Broadcasters holding back IPTV

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Broadcasters holding back IPTV

The technology is there, but the business model is lacking.

Companies working on internet television are complaining that the technology is ready, but the industry is being held back by studios and established content distributors.

Despite mounting evidence that consumers are ready to start watching television on their computers, there are very few deployments.

This is not down to technology, according to industry insiders, but a problem with the studios which create the content.

"There is very old thinking in terms of letting out the rights to films and programmes," said Joe Cantwell, vice president of Starz Entertainment.

"It is a real fight to get rights. The big obstacle is not consumers but the studios that are holding things back."

Consumers are gradually warming to IPTV, although very few are using their computers as the primary source of watching programmes. However, faster hardware and more advanced broadband is changing this perception.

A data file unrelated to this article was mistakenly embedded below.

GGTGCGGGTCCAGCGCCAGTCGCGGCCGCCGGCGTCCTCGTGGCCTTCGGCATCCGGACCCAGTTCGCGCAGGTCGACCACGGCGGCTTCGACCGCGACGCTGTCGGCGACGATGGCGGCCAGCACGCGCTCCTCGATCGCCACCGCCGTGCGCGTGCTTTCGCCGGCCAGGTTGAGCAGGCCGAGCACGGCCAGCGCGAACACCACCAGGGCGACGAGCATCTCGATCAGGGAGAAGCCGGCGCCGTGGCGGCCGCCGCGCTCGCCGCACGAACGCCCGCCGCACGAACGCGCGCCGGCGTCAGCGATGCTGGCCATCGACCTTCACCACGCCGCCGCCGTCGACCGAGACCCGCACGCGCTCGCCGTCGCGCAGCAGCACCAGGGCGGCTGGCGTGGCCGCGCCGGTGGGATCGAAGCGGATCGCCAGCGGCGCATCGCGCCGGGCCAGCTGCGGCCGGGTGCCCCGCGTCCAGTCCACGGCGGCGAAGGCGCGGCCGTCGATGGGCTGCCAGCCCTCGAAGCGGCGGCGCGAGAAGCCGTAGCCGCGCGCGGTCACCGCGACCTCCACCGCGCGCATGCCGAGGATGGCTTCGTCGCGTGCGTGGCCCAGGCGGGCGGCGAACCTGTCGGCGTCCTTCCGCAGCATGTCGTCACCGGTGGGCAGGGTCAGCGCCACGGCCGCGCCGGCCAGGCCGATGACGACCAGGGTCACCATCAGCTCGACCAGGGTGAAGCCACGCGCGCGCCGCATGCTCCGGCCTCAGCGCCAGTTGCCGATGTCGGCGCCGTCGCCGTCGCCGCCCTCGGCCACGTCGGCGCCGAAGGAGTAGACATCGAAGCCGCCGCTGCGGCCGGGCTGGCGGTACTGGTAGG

"Think back a few years to when people were watching in low resolution," said Chris Larsen, consumer notebooks marketing manager at HP.

"It was not that great and was not worth it when you could watch programmes directly on a huge TV. HD is changing that. Most laptops have a better resolution than a TV these days."

One reason for the delay in studio acceptance of IPTV rights is the radical changes it will cause in the range of broadcasting.

Paul Shen, chief executive at TVU Networks, expects the new technology to cause dramatic changes.

"Over 50 years of TV you have gone from local terrestrial broadcasting to cable and then satellite. But with broadband you have a global audience and unlimited capacity," he said.

"Today, if you want to create a US cable channel, good luck because the spectrum is full. But with IP any broadcaster can delver to any audience."

Studios may have to change their tune sooner rather than later, according to Rex Wong, chief executive at Dave TV, because the new medium means that anyone can be a broadcaster and reach anyone with an internet connection.

"Content providers do not have to use broadcasters any more, and a lot of broadcasters are just aggregators anyway," he said.
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